While New Jersey may have broad civil/criminal rights protections, this argument assumes that federal law does an adequate job of protecting civil/criminal rights. That is arguable by degree. [http://www.salon.com/2012/04/20/obamas_dismal_civil_liberties_record/]

6. “When YOU are running away from a dangerous situation, a police officer (with a wife and kids, hell, maybe even 2 sets of twins), is running TOWARDS it.”

The simplest problem with this argument is the fact that when a police officer is the dangerous situation, running from or fighting with them is illegal. Because of law enforcement officers' perceived lack of concern for individual safety when their own is in jeopardy coupled with homo sapiens' subconscious fight or flight response that puts a citizen at a severe disadvantage when they are the target of police aggression. [http://www.fee.org/the_freeman/detail/just-dial-911-the-myth-of-police-protection#axzz2n1fVMqf1]

In addition, police officers have not only been conditioned to overcome automatic responses to dangerous situations, but they are also supported by the full weight of their fellow officers. When a citizen and a police officer fight, other officers are sure to rush to defend the at-risk officer, while a citizen attempt to do the same would aggressively suppressed. [http://newbrunswicktoday.com/article/officer-who-shot-barry-deloatch-resigns-seeks-disability-pension]

7. “When YOU get pissed because you got a ticket for speeding, read the statistics about how many people die a year from reckless driving.”

This argument assumes that speeding tickets are a reckless driving deterrent, however evidence suggests that ticketing is less effective at accident prevention than better road construction and vehicle safety standards. [http://en.wikipedia.org/wiki/List_of_motor_vehicle_deaths_in_U.S._by_year]

If the purpose of speeding tickets was to decrease accident related deaths, they have failed. If the purpose of speeding tickets is to generate revenue for cash-strapped municipalities, they have succeeded. [http://www.cbsnews.com/news/speed-trap-more-traffic-tickets-in-cash-strapped-cities/]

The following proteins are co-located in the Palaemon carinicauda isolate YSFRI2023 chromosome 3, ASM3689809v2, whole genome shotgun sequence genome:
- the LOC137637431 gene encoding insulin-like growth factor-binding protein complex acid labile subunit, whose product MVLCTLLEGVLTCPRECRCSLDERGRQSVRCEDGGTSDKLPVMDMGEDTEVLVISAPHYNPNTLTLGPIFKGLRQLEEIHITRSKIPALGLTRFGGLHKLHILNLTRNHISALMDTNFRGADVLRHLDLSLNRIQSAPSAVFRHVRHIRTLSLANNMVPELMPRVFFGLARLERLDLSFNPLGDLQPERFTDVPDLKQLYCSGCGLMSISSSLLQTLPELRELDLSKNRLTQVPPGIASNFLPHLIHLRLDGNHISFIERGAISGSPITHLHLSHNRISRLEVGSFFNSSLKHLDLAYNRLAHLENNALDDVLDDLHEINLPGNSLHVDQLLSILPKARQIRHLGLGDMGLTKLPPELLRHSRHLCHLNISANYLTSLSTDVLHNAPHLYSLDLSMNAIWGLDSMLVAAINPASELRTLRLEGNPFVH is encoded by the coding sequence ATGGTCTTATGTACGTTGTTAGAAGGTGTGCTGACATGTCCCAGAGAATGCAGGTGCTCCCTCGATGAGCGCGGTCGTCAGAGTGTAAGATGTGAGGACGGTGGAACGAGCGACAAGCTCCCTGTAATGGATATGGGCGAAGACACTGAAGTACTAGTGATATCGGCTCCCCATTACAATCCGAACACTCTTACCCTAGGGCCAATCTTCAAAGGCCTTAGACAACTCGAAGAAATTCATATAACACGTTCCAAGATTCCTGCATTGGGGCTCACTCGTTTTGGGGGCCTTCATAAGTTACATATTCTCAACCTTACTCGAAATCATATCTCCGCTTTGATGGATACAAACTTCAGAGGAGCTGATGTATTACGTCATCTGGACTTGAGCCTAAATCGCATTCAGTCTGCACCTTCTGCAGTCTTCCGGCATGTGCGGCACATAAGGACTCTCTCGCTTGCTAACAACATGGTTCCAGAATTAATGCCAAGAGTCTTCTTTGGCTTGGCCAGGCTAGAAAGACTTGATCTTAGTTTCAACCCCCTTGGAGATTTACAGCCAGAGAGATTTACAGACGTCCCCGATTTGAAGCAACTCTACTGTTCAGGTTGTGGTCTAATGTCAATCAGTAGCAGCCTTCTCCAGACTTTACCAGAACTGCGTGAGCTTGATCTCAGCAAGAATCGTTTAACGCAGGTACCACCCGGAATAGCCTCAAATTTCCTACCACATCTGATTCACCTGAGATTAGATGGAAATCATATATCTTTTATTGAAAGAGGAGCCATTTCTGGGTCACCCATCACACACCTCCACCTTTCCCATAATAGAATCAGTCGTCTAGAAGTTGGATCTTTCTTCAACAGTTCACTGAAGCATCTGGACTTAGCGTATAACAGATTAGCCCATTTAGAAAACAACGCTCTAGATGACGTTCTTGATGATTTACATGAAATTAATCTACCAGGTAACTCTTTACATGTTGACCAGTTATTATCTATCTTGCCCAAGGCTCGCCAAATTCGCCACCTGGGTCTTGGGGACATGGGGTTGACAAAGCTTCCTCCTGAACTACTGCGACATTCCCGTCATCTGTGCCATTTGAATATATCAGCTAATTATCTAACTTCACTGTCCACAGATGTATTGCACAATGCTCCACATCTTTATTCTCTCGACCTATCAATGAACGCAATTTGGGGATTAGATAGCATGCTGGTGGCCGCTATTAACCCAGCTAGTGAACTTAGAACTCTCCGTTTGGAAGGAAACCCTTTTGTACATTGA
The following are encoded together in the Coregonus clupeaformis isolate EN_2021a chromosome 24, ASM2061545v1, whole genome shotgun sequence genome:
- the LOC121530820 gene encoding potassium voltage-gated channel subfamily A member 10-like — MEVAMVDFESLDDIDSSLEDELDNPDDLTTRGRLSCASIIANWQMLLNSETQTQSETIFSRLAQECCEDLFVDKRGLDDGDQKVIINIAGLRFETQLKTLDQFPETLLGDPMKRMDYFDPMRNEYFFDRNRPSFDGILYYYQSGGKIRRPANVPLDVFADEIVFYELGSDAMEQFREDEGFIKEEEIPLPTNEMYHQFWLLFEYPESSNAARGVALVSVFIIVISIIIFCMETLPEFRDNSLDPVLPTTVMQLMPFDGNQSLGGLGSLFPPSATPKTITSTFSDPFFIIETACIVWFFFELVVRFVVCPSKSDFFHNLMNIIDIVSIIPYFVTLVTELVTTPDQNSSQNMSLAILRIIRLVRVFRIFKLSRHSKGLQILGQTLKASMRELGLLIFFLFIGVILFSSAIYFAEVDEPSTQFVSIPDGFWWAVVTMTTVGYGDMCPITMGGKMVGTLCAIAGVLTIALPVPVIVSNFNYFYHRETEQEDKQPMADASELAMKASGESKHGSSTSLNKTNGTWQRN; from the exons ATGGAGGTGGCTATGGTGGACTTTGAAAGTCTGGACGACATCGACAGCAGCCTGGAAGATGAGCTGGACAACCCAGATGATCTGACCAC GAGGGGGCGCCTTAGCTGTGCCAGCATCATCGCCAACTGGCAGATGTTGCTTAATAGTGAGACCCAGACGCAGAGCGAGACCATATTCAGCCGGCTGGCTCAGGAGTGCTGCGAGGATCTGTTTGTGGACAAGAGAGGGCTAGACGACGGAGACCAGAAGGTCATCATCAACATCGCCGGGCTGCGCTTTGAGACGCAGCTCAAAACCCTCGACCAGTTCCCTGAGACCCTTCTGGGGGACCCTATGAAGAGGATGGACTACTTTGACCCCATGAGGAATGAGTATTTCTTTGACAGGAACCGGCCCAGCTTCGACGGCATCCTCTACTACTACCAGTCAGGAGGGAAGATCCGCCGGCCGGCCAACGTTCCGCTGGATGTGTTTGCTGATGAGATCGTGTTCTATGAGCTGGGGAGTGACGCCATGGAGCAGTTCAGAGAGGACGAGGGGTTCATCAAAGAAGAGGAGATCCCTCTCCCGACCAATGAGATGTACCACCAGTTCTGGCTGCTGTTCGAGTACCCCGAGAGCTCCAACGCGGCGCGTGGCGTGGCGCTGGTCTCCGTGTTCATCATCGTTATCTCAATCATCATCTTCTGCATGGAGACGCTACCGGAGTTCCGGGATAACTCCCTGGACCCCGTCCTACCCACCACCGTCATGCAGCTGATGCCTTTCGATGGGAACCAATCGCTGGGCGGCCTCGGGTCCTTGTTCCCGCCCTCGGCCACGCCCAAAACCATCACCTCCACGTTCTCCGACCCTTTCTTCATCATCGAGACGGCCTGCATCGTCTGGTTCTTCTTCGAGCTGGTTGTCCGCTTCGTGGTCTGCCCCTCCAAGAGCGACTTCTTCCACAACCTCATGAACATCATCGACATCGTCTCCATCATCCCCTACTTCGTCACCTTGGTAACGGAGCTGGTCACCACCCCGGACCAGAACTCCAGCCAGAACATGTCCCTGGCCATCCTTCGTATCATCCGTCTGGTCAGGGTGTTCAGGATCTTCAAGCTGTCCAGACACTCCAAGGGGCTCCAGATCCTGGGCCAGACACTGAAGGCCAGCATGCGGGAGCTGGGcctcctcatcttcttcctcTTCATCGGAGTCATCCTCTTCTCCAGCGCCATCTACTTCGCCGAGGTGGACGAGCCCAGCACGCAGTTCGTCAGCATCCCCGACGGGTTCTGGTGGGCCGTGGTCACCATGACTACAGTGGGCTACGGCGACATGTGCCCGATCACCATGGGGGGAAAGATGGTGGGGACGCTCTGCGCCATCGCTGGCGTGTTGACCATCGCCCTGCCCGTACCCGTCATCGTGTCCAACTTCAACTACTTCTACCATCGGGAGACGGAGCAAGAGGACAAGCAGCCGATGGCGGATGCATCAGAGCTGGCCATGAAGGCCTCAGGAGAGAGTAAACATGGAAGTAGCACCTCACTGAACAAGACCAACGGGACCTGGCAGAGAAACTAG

8. “When YOU sit home and have a holiday meal, there's an empty seat at a family's table so that officer can go out there and protect an ungrateful person like you and the teenagers in this video.”

This is true of Walmart employees, nurses, security guards, even McDonald's fry cooks and other persons employed by business that operate on holidays. [http://www.thedailybeast.com/articles/2013/11/29/walmart-s-black-thanksgiving-woes.html]

9. “When YOU get dressed and go to work, you put on your comfy clothes while a police officer carries the weight of an armored vest”

Police officers in countries where firearms (specifically handguns) are prohibited generally do not walk around armed or wear armored vests for routine foot and traffic patrols. [http://www.dpreview.com/forums/post/50601024]

10. “When YOU call 9-1-1 because your infant stops breathing, the police officer who was the first at the scene has to deal with pressure of giving that infant CPR, and also deal with the emotional aftermath of seeing what most of us could not handle.”

That it is problematic for a police officer to be the first responder to a medical emergency should be self-evident, but it also burdens of the state with training officers in emergency first aid. A useful skill, to be sure, but not one that is best practiced by an armed law enforcement officer. Although further study would be needed, this additional responsibility, and the resulting pressure from it, may be a reason why PTSD, alcoholism, and suicide incidence are so high among law enforcers. [http://www.badgeoflife.com/]

11. “If you lead a law abiding life then there is no reason to not trust Police Officers”

This assumes that police officers are always acting the public's best interest and never/rarely make mistakes. Not only are innocent people locked up regularly, but some of them are even executed by the state. [http://en.wikipedia.org/wiki/Wrongful_execution#United_States]


So tell me, what do you think?

Thursday, November 14, 2013